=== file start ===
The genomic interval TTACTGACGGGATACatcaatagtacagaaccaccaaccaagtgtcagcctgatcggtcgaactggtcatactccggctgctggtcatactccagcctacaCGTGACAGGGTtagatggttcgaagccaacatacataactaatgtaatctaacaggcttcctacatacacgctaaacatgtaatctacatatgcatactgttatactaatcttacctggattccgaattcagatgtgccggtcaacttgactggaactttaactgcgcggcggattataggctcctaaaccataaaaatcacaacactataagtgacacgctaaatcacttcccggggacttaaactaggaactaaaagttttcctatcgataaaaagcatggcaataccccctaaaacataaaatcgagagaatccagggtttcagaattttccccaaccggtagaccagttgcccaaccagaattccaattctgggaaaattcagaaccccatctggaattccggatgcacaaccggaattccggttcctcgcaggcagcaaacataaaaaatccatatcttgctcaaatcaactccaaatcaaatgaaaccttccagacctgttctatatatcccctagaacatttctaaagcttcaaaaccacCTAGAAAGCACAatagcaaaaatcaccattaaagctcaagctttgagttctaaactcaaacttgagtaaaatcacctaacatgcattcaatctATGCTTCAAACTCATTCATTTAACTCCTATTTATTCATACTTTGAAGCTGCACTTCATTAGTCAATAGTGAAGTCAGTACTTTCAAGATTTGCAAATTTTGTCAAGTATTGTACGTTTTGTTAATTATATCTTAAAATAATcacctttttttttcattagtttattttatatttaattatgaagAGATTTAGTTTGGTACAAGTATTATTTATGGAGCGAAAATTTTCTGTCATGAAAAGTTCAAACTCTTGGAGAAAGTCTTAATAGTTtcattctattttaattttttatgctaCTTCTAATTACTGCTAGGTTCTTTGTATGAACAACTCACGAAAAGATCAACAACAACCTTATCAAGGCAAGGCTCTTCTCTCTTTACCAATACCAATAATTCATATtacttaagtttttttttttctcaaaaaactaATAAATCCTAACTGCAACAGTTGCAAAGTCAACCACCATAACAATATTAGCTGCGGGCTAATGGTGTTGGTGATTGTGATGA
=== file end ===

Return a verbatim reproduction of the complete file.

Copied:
The genomic interval TTACTGACGGGATACatcaatagtacagaaccaccaaccaagtgtcagcctgatcggtcgaactggtcatactccggctgctggtcatactccagcctacaCGTGACAGGGTtagatggttcgaagccaacatacataactaatgtaatctaacaggcttcctacatacacgctaaacatgtaatctacatatgcatactgttatactaatcttacctggattccgaattcagatgtgccggtcaacttgactggaactttaactgcgcggcggattataggctcctaaaccataaaaatcacaacactataagtgacacgctaaatcacttcccggggacttaaactaggaactaaaagttttcctatcgataaaaagcatggcaataccccctaaaacataaaatcgagagaatccagggtttcagaattttccccaaccggtagaccagttgcccaaccagaattccaattctgggaaaattcagaaccccatctggaattccggatgcacaaccggaattccggttcctcgcaggcagcaaacataaaaaatccatatcttgctcaaatcaactccaaatcaaatgaaaccttccagacctgttctatatatcccctagaacatttctaaagcttcaaaaccacCTAGAAAGCACAatagcaaaaatcaccattaaagctcaagctttgagttctaaactcaaacttgagtaaaatcacctaacatgcattcaatctATGCTTCAAACTCATTCATTTAACTCCTATTTATTCATACTTTGAAGCTGCACTTCATTAGTCAATAGTGAAGTCAGTACTTTCAAGATTTGCAAATTTTGTCAAGTATTGTACGTTTTGTTAATTATATCTTAAAATAATcacctttttttttcattagtttattttatatttaattatgaagAGATTTAGTTTGGTACAAGTATTATTTATGGAGCGAAAATTTTCTGTCATGAAAAGTTCAAACTCTTGGAGAAAGTCTTAATAGTTtcattctattttaattttttatgctaCTTCTAATTACTGCTAGGTTCTTTGTATGAACAACTCACGAAAAGATCAACAACAACCTTATCAAGGCAAGGCTCTTCTCTCTTTACCAATACCAATAATTCATATtacttaagtttttttttttctcaaaaaactaATAAATCCTAACTGCAACAGTTGCAAAGTCAACCACCATAACAATATTAGCTGCGGGCTAATGGTGTTGGTGATTGTGATGA